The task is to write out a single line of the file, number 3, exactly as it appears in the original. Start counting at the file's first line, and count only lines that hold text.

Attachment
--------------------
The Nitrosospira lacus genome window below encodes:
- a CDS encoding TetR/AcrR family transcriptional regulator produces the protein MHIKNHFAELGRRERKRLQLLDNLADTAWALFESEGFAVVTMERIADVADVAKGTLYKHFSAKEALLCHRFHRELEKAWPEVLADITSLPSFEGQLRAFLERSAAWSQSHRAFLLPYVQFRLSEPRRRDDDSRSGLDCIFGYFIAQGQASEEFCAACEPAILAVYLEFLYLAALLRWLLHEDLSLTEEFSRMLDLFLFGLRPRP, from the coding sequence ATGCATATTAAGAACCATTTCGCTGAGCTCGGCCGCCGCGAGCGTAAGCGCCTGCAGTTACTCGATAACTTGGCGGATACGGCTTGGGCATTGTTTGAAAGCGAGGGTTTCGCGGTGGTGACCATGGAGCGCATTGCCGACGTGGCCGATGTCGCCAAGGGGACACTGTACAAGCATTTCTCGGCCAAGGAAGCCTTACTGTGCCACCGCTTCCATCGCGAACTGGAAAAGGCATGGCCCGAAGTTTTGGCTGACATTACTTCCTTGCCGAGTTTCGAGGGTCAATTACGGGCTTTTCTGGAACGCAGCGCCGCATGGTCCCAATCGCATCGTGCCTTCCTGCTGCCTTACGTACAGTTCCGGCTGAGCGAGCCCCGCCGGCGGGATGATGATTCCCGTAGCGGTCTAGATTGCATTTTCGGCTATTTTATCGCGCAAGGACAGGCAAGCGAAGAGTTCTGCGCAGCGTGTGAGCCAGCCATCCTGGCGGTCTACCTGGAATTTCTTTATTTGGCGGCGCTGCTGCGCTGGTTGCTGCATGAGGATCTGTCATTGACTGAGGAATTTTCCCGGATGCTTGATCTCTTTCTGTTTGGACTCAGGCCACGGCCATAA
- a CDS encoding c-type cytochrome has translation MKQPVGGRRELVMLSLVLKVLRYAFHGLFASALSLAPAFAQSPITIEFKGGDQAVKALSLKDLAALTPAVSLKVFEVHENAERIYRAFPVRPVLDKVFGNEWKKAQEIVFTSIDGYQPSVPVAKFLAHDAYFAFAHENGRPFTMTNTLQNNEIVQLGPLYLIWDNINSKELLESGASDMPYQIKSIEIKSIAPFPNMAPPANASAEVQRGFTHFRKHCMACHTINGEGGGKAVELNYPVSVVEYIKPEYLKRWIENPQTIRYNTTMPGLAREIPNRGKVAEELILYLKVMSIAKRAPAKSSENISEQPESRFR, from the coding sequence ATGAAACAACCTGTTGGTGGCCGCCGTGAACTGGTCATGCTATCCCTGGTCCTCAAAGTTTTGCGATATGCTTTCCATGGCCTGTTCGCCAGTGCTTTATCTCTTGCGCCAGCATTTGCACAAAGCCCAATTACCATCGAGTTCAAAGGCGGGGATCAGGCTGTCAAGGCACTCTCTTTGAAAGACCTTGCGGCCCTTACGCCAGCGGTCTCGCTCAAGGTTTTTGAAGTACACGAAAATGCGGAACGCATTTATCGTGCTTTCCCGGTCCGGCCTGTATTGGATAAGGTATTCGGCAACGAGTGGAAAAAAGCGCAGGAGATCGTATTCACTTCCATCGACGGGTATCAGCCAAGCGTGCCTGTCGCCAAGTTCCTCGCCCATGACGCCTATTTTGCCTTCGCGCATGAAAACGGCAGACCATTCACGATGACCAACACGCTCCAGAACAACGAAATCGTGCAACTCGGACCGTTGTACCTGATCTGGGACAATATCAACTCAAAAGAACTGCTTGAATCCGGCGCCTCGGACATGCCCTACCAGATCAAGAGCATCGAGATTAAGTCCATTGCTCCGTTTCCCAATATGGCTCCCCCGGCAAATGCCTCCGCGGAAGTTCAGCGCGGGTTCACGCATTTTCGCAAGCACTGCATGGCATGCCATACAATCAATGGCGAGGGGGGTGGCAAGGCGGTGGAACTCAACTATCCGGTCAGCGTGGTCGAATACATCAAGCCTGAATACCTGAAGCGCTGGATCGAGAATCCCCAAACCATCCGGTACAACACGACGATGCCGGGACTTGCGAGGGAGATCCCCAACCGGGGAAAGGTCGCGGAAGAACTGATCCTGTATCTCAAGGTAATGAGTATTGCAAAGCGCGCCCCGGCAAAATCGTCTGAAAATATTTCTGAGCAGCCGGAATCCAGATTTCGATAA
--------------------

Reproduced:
- a CDS encoding c-type cytochrome has translation MKQPVGGRRELVMLSLVLKVLRYAFHGLFASALSLAPAFAQSPITIEFKGGDQAVKALSLKDLAALTPAVSLKVFEVHENAERIYRAFPVRPVLDKVFGNEWKKAQEIVFTSIDGYQPSVPVAKFLAHDAYFAFAHENGRPFTMTNTLQNNEIVQLGPLYLIWDNINSKELLESGASDMPYQIKSIEIKSIAPFPNMAPPANASAEVQRGFTHFRKHCMACHTINGEGGGKAVELNYPVSVVEYIKPEYLKRWIENPQTIRYNTTMPGLAREIPNRGKVAEELILYLKVMSIAKRAPAKSSENISEQPESRFR, from the coding sequence ATGAAACAACCTGTTGGTGGCCGCCGTGAACTGGTCATGCTATCCCTGGTCCTCAAAGTTTTGCGATATGCTTTCCATGGCCTGTTCGCCAGTGCTTTATCTCTTGCGCCAGCATTTGCACAAAGCCCAATTACCATCGAGTTCAAAGGCGGGGATCAGGCTGTCAAGGCACTCTCTTTGAAAGACCTTGCGGCCCTTACGCCAGCGGTCTCGCTCAAGGTTTTTGAAGTACACGAAAATGCGGAACGCATTTATCGTGCTTTCCCGGTCCGGCCTGTATTGGATAAGGTATTCGGCAACGAGTGGAAAAAAGCGCAGGAGATCGTATTCACTTCCATCGACGGGTATCAGCCAAGCGTGCCTGTCGCCAAGTTCCTCGCCCATGACGCCTATTTTGCCTTCGCGCATGAAAACGGCAGACCATTCACGATGACCAACACGCTCCAGAACAACGAAATCGTGCAACTCGGACCGTTGTACCTGATCTGGGACAATATCAACTCAAAAGAACTGCTTGAATCCGGCGCCTCGGACATGCCCTACCAGATCAAGAGCATCGAGATTAAGTCCATTGCTCCGTTTCCCAATATGGCTCCCCCGGCAAATGCCTCCGCGGAAGTTCAGCGCGGGTTCACGCATTTTCGCAAGCACTGCATGGCATGCCATACAATCAATGGCGAGGGGGGTGGCAAGGCGGTGGAACTCAACTATCCGGTCAGCGTGGTCGAATACATCAAGCCTGAATACCTGAAGCGCTGGATCGAGAATCCCCAAACCATCCGGTACAACACGACGATGCCGGGACTTGCGAGGGAGATCCCCAACCGGGGAAAGGTCGCGGAAGAACTGATCCTGTATCTCAAGGTAATGAGTATTGCAAAGCGCGCCCCGGCAAAATCGTCTGAAAATATTTCTGAGCAGCCGGAATCCAGATTTCGATAA